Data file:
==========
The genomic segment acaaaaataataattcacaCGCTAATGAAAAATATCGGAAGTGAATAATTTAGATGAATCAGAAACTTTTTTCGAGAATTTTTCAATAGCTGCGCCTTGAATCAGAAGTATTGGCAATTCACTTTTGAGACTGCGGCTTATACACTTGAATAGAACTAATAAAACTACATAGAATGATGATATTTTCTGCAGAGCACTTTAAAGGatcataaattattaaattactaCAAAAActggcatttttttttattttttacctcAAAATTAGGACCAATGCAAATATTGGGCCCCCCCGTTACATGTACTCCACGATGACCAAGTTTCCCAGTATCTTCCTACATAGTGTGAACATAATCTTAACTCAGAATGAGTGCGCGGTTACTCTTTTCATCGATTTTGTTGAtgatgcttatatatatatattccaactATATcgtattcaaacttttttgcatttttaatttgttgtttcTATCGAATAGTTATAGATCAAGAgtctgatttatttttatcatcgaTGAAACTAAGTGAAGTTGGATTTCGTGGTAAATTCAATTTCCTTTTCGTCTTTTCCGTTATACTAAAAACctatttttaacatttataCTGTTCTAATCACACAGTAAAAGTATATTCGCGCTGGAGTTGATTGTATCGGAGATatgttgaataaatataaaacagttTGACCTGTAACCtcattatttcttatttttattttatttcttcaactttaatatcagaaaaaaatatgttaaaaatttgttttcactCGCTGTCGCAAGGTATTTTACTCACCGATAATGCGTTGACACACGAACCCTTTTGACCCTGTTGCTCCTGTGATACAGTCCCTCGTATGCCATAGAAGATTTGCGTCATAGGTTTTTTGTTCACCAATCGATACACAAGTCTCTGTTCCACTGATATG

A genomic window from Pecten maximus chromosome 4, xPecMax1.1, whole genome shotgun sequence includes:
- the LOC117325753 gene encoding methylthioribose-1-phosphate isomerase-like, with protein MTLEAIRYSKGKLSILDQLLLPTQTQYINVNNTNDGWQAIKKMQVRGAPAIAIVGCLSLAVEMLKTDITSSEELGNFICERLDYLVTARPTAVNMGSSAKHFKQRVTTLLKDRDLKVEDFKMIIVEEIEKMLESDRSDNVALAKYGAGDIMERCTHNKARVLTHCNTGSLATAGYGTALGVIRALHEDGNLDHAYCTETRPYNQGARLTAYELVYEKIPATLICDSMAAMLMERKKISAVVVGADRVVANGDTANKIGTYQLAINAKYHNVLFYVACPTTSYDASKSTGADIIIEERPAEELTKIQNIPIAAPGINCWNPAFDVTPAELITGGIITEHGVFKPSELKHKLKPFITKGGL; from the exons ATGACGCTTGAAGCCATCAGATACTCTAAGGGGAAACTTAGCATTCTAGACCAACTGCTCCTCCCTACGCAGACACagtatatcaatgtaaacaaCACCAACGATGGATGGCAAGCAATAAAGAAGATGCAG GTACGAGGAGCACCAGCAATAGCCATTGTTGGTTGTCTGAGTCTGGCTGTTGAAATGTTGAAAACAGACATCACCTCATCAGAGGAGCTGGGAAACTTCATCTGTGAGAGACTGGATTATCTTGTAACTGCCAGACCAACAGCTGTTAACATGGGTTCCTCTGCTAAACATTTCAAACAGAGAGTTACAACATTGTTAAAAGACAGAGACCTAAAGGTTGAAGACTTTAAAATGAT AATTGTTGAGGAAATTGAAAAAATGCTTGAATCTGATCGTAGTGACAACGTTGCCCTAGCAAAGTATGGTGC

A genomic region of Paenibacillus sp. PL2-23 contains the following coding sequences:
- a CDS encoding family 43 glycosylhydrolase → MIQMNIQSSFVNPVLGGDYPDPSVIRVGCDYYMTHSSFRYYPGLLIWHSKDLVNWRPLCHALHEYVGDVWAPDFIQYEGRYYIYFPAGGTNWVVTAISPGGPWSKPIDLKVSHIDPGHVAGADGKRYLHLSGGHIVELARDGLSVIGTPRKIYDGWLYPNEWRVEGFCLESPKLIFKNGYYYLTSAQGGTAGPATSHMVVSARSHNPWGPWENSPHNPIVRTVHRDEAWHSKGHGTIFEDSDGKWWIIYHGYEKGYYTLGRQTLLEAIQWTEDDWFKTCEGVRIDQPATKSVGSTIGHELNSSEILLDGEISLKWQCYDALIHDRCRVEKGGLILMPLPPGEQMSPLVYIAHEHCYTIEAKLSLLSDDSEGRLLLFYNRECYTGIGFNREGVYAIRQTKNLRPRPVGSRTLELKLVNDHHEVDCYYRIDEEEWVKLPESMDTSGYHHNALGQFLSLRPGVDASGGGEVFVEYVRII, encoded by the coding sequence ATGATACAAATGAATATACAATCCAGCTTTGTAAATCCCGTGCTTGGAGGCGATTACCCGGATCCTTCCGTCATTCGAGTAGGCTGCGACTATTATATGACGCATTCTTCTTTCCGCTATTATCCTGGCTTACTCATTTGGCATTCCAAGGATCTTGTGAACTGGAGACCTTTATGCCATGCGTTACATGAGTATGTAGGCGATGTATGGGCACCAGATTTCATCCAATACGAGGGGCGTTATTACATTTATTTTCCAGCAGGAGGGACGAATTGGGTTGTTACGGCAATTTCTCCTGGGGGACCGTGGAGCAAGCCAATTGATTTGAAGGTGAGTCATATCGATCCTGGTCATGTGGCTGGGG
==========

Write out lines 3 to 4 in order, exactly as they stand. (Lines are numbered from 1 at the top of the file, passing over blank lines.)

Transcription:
- the LOC117325753 gene encoding methylthioribose-1-phosphate isomerase-like, with protein MTLEAIRYSKGKLSILDQLLLPTQTQYINVNNTNDGWQAIKKMQVRGAPAIAIVGCLSLAVEMLKTDITSSEELGNFICERLDYLVTARPTAVNMGSSAKHFKQRVTTLLKDRDLKVEDFKMIIVEEIEKMLESDRSDNVALAKYGAGDIMERCTHNKARVLTHCNTGSLATAGYGTALGVIRALHEDGNLDHAYCTETRPYNQGARLTAYELVYEKIPATLICDSMAAMLMERKKISAVVVGADRVVANGDTANKIGTYQLAINAKYHNVLFYVACPTTSYDASKSTGADIIIEERPAEELTKIQNIPIAAPGINCWNPAFDVTPAELITGGIITEHGVFKPSELKHKLKPFITKGGL; from the exons ATGACGCTTGAAGCCATCAGATACTCTAAGGGGAAACTTAGCATTCTAGACCAACTGCTCCTCCCTACGCAGACACagtatatcaatgtaaacaaCACCAACGATGGATGGCAAGCAATAAAGAAGATGCAG GTACGAGGAGCACCAGCAATAGCCATTGTTGGTTGTCTGAGTCTGGCTGTTGAAATGTTGAAAACAGACATCACCTCATCAGAGGAGCTGGGAAACTTCATCTGTGAGAGACTGGATTATCTTGTAACTGCCAGACCAACAGCTGTTAACATGGGTTCCTCTGCTAAACATTTCAAACAGAGAGTTACAACATTGTTAAAAGACAGAGACCTAAAGGTTGAAGACTTTAAAATGAT AATTGTTGAGGAAATTGAAAAAATGCTTGAATCTGATCGTAGTGACAACGTTGCCCTAGCAAAGTATGGTGC

A genomic region of Paenibacillus sp. PL2-23 contains the following coding sequences: